“It was a Sunday matinee. Turnout exceeded all of our expectations. The show sold out with 130 people showing up - primarily high school and college students, but also parents and other family members coming to support their kids who were performing at the show,” he remembers.

Now 13 years later, FAA has “put on over 300 events with thousands of attendees and dozens of teenagers taking up leadership roles and running the program” and hosts a semi-annual 24-hour filmmaking competition and supports a theater program, Proof of Youth Theatre.

For parents wanting to get their youth involved with FAA, Bray has this to offer.

“Come to a show and talk to us! When you come to an FAA concert, you'll see young people taking money at the door, selling merch, running sound, and coordinating all the logistics. They're the best people to talk to and they're nice!” he says.

Learn more and involved with Fredericksburg All Ages at fredericksburgallages.org.

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Team River Runner

Pouches Learns About the Power of Play


Healing PTSD can be a challenge for veterans of Afghanistan, Iraq and Vietnam. In Fredericksburg, Lance Sharp, Mid-Atlantic Regional Coordinator for Team River Runner, has launched a local chapter of Team River Runner to make water sports on Fredericksburg’s beautiful Rappahannock River and nearby lakes available to anyone with a visible or invisible injury.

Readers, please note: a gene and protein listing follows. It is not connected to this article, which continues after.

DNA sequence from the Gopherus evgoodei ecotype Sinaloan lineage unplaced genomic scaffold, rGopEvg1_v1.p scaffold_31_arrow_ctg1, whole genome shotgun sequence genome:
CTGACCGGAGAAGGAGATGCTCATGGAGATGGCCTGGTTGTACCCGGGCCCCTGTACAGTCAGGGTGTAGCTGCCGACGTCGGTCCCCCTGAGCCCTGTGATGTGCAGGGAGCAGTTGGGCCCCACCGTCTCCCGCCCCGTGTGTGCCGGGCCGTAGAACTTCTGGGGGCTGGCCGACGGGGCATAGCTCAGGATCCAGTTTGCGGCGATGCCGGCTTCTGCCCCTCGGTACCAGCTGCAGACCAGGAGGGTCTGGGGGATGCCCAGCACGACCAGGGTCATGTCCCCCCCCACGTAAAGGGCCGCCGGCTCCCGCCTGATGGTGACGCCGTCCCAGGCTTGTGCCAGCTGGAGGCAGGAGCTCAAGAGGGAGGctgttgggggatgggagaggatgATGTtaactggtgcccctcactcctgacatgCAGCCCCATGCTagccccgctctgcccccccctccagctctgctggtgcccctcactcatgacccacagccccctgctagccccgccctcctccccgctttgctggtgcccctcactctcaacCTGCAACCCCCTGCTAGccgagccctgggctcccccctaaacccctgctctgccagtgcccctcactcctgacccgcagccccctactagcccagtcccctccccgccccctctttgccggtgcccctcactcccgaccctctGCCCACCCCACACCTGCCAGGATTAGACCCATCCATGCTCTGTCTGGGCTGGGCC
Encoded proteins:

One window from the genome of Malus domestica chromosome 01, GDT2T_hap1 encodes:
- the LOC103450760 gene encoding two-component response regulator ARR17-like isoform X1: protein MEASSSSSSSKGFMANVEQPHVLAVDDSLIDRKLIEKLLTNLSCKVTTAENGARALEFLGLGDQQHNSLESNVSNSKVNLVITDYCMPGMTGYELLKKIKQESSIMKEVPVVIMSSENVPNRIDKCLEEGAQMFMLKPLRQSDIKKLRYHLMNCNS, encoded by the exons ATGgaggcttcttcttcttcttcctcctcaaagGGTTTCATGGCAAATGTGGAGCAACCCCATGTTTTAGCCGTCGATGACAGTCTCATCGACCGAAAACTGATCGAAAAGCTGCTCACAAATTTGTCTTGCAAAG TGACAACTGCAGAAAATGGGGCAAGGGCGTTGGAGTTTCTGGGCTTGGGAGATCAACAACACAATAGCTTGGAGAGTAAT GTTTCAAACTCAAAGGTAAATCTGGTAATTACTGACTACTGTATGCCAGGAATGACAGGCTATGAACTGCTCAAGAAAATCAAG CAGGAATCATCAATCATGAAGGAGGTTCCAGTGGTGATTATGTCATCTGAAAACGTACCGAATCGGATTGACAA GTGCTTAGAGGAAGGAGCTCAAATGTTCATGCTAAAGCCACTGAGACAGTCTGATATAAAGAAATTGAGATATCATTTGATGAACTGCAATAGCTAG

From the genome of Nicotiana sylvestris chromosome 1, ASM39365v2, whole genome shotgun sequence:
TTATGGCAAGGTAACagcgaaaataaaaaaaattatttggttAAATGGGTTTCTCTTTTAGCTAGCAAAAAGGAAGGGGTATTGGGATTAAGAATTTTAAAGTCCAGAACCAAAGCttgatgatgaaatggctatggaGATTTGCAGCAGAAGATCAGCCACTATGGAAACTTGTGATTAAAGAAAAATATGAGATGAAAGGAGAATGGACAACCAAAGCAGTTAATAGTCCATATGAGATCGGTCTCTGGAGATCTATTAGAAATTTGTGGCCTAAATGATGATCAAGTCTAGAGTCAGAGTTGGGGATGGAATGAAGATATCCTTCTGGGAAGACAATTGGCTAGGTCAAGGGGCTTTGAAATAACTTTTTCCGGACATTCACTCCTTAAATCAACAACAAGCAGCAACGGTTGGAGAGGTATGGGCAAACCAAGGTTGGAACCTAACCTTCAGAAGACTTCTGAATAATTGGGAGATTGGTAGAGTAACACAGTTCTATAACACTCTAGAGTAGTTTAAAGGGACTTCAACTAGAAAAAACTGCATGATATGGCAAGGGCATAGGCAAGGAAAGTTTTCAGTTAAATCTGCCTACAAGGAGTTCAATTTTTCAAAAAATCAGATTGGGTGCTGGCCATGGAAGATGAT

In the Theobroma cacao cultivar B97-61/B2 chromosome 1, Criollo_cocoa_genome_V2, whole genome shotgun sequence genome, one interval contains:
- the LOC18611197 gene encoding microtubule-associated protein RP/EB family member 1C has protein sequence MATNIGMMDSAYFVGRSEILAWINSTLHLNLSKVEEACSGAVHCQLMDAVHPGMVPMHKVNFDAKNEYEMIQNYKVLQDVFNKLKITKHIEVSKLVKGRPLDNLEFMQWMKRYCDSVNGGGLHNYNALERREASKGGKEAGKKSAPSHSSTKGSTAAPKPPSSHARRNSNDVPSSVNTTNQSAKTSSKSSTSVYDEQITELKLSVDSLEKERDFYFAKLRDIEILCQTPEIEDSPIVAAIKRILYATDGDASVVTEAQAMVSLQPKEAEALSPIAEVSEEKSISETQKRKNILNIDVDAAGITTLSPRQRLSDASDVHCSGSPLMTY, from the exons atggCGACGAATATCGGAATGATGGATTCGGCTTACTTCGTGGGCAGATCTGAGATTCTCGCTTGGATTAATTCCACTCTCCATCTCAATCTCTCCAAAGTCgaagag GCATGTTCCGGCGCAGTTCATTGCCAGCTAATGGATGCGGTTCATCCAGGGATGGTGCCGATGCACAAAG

“We don’t turn anyone away,” says Sharp. “We have 35 vets paddling, kayaking and canoeing, along with 85 volunteers to assist them. We also take any nonmilitary with disabilities in the area.

“We do everything from casual paddling to experienced white water paddling. Many veterans especially enjoy the adrenaline rush from white water kayaking or paddling. We like to keep a 2-to-1 volunteer to participant ratio and we adapt to any physical or mental injury. The team meets once a month for open water exercises and three times a month at the pool at the Ron Rosner YMCA in Spotsylvania from 8:30 to noon.”

All equipment is free, funded by the VA, the national Team River Runner organization and local fundraising.

Team River Runner’s mission is to provide all veterans and their families an opportunity to find health, healing, community purpose, and new challenges through adventure and adaptive paddle sports.

For more information or to donate, contact Lance Sharp at 229-507-8787 or email at Fredericksburg This email address is being protected from spambots. You need JavaScript enabled to view it.. Please visit: fredericksburgva.wixsite.com/trr-fc and teamriverrunner.org

"TRR has brought so much joy to my stay at Perry Point VA Medical Center! I found my love for Kayaking and being on the open water and having those few hours of serenity and fun to forget about my difficulties and disability!” —Jen McGowan

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Foster Care Adoption Can Make a Lifetime of Difference

What do you remember about your 18th birthday? A sense of freedom? A feeling that big things lay ahead?